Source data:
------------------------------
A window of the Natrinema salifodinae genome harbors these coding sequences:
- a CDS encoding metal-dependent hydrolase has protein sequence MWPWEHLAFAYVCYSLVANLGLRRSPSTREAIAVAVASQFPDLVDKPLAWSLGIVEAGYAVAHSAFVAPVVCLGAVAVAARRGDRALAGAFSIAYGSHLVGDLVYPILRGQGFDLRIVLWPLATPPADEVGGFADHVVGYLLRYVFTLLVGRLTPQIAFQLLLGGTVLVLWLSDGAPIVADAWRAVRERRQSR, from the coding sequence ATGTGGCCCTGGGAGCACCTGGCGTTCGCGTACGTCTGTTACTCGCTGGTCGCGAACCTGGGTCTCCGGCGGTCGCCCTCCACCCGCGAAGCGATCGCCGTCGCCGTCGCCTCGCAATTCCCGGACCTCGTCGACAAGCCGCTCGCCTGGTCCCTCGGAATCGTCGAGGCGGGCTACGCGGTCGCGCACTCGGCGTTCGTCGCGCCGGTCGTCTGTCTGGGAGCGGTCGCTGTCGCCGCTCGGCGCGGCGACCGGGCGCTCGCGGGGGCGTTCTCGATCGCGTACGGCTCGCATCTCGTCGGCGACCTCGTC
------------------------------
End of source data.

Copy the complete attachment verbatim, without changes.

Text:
A window of the Natrinema salifodinae genome harbors these coding sequences:
- a CDS encoding metal-dependent hydrolase has protein sequence MWPWEHLAFAYVCYSLVANLGLRRSPSTREAIAVAVASQFPDLVDKPLAWSLGIVEAGYAVAHSAFVAPVVCLGAVAVAARRGDRALAGAFSIAYGSHLVGDLVYPILRGQGFDLRIVLWPLATPPADEVGGFADHVVGYLLRYVFTLLVGRLTPQIAFQLLLGGTVLVLWLSDGAPIVADAWRAVRERRQSR, from the coding sequence ATGTGGCCCTGGGAGCACCTGGCGTTCGCGTACGTCTGTTACTCGCTGGTCGCGAACCTGGGTCTCCGGCGGTCGCCCTCCACCCGCGAAGCGATCGCCGTCGCCGTCGCCTCGCAATTCCCGGACCTCGTCGACAAGCCGCTCGCCTGGTCCCTCGGAATCGTCGAGGCGGGCTACGCGGTCGCGCACTCGGCGTTCGTCGCGCCGGTCGTCTGTCTGGGAGCGGTCGCTGTCGCCGCTCGGCGCGGCGACCGGGCGCTCGCGGGGGCGTTCTCGATCGCGTACGGCTCGCATCTCGTCGGCGACCTCGTC